Exchange Rate Systems and Currency Valuations

Devaluations and Revaluations vs. Appreciation and Depreciation

A notable rise in the value of one currency in a pegged exchange rate system is known as a revaluation of that currency in the Forex market.

Conversely, a significant decline in a currency’s value is known as devaluation.

A pegged exchange rate system is one where the government, or usually the central bank of the country fixes its currency’s value against another.

This is in contrast to a floating exchange rate system as is the standard among most developed countries where the value of a currency is determined by supply and demand forces in the market.

For currencies under a floating exchange rate system, the terms appreciation and depreciation are used to differentiate between the revaluation and devaluation that occur under fixed exchange rates.

Indeed there is a difference. In a floating exchange rate where the market dynamics determine the value of a currency, price fluctuations are generally gradual and occur over a longer period of time.

In a fixed exchange rate system, any changes to the exchange rate can be announced completely unexpectedly and as a result, often cause sharp moves across financial markets and can even onset a broader economic crisis.

Some examples of countries with a fixed exchange rate system are the Chinese Renminbi peg to the US Dollar, the Danish Krone peg to the Euro and the 2011 – 2015 Swiss Franc floor of 1.20 against the Euro.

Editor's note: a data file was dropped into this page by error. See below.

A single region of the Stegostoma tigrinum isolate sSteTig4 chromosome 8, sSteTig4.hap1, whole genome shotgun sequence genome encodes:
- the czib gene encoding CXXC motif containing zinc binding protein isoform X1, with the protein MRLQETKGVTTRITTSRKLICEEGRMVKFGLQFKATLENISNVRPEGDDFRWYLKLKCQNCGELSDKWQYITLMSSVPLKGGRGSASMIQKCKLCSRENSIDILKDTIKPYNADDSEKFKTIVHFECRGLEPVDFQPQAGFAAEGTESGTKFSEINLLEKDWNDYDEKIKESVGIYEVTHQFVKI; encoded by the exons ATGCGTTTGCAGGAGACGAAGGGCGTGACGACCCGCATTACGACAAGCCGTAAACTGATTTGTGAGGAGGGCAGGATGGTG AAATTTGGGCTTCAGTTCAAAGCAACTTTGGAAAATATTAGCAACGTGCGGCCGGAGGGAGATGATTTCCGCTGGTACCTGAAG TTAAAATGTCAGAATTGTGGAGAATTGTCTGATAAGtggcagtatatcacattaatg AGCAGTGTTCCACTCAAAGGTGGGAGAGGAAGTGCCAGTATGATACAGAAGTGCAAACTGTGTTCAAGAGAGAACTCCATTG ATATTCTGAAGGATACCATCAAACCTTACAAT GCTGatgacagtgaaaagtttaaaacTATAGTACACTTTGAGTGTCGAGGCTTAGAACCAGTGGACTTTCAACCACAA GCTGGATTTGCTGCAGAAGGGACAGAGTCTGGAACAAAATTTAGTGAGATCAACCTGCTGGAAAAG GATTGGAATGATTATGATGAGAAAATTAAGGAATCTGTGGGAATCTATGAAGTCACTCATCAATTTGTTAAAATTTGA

While these shifts for devaluation and revaluation can come suddenly to reflect a major change in a country’s official exchange rate policy or prospects, they can also occur gradually over time as the country’s policy makers choose to take a gradual path of adjusting the fixed exchange rate.

Supply and Demand Effects on Currency Valuation Shifts

Under the present de facto floating exchange rate system, the rise and fall of the value of one currency relative to another tends to depend on certain fundamental factors.

These key market moving elements apply to the currency of one country compared to that of another and include components such as:

•         Supply and demand effects,

•         Interest rates and inflation rates, and

•         Prevailing economic and political conditions.

For example, if economic or political conditions in the country are also unstable or negative, this could well increase the perceived risk of holding that currency, thereby encouraging Forex traders to sell the currency and cause it to depreciate further.

In this sense, the value of a paper currency acts like the stock price of a country.

The natural forces of supply and demand in the market act regardless of whether a country has adopted a fixed or a floating exchange rate system.

There have been many instances in history where the government or the central bank could not maintain the fixed exchange rate of their currency due to investors’ excessive selling or buying of that currency.

Most often, this has resulted in an abrupt end of the currency peg and a sharp devaluation or revaluation of the currency.

The Effect of the Carry Costs

Another major factor in the relative valuation of currencies has to do with the cost of borrowing one currency and the benefit from lending the other currency. This is commonly known as the cost of carry.